Oral arguments were under way at the U.S. Court of Appeals for the Federal Circuit Monday morning in the closely watched Myriad Genetics appeal (Association for Molecular Pathology, et al. v. USPTO, et al.), with a panel of three Federal Circuit Judges (Lourie, Bryson, and Moore) weighing whether human genes qualify as patentable subject matter.
Ruling in a case brought by several doctors' groups, the ACLU, and the Public Patent Foundation, New York federal district court Judge Robert Sweet last year struck down Myriad's patents on two genes related to breast cancer, holding that they merely covered isolated DNA from the natural world and thus were not eligible for patent production under section 101 of the Patent Act.
In his 152-page opinion [ Download Myriad Opinion], Sweet wrote: "It is concluded that DNA's existence in an 'isolated' form alters neither this fundamental quality of DNA as it exists in the body nor the information it encodes. Therefore, the patents at issue directed to 'isolated DNA' containing sequences found in nature are unsustainable as a matter of law and are deemed unpatentable subject matter."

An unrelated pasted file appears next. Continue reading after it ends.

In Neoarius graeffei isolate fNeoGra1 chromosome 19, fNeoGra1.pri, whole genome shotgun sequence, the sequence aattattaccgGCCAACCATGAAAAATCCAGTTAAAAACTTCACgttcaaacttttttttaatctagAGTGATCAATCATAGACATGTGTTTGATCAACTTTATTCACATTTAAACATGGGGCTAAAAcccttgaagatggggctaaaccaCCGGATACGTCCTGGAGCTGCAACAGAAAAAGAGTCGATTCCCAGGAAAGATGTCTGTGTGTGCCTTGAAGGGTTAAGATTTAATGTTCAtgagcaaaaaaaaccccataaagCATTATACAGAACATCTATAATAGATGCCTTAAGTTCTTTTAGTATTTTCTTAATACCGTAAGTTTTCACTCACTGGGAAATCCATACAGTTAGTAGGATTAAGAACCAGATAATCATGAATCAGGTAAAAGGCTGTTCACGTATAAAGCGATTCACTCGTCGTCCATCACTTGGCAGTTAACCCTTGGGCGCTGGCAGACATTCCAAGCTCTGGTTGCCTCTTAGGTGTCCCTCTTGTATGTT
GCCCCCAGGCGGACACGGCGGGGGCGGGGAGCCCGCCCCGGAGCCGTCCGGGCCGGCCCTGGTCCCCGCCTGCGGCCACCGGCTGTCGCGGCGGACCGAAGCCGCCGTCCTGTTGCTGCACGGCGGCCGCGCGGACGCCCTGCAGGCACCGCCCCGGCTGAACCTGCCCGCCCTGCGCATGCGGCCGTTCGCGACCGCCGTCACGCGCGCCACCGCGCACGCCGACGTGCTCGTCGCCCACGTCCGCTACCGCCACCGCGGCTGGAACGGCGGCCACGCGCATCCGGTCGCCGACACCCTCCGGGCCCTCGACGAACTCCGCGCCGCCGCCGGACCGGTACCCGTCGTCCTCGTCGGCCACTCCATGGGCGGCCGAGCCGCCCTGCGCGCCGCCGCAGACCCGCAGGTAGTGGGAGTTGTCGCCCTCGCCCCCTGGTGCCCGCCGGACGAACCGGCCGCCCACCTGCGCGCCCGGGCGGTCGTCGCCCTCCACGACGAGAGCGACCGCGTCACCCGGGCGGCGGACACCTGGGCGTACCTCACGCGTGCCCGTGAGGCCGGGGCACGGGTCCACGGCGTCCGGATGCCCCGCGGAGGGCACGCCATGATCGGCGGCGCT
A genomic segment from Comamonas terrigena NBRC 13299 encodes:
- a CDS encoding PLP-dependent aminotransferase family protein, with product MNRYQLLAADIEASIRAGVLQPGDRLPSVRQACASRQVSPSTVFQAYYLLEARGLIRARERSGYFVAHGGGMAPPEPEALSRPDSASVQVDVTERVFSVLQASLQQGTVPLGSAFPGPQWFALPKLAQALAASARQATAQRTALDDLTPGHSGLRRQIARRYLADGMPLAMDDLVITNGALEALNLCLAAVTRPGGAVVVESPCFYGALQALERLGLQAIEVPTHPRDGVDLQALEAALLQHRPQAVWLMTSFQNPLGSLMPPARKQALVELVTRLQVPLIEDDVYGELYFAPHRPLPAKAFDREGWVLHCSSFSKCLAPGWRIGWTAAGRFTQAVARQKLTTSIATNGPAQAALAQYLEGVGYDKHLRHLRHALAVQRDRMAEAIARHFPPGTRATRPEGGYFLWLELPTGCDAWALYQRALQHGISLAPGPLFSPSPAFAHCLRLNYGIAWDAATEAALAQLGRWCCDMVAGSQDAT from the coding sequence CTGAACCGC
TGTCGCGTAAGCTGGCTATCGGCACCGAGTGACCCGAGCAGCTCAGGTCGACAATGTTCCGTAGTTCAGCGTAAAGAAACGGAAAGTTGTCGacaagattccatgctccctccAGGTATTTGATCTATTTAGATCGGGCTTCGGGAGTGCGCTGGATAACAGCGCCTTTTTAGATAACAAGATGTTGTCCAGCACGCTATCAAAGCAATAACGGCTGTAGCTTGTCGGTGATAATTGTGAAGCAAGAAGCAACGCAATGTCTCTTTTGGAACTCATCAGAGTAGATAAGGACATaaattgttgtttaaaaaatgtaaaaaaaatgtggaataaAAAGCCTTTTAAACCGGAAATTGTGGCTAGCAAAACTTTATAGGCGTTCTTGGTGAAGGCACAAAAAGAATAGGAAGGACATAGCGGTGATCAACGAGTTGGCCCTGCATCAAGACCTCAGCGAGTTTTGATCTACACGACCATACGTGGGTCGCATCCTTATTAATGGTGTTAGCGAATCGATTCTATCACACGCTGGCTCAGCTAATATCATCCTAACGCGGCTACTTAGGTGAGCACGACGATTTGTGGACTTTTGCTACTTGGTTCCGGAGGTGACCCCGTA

As The American Lawyer reported in February, acting Solicitor General Neal Kaytal was to argue for the appellees along with attorneys for the ACLU and the Public Patent Foundation, marking the first time that a Solicitor General has argued at the Federal Circuit.
In a case with implications for the entire biotechnology industry, Kaytal will attempt to explain why the government now thinks that genes should not be patentable, despite the fact that the USPTO has historically disagreed and has been issuing patents on isolated DNA for more than 30 years.
For a good background on the issues likely to be raised at oral argument, check out Joe Mullin's previous coverage of the district court's ruling and Andrew Cohen's discussion of the case at The Altantic. For the even more ambitious, an audio recording of the argument will be made available on the Federal Circuit's website later today.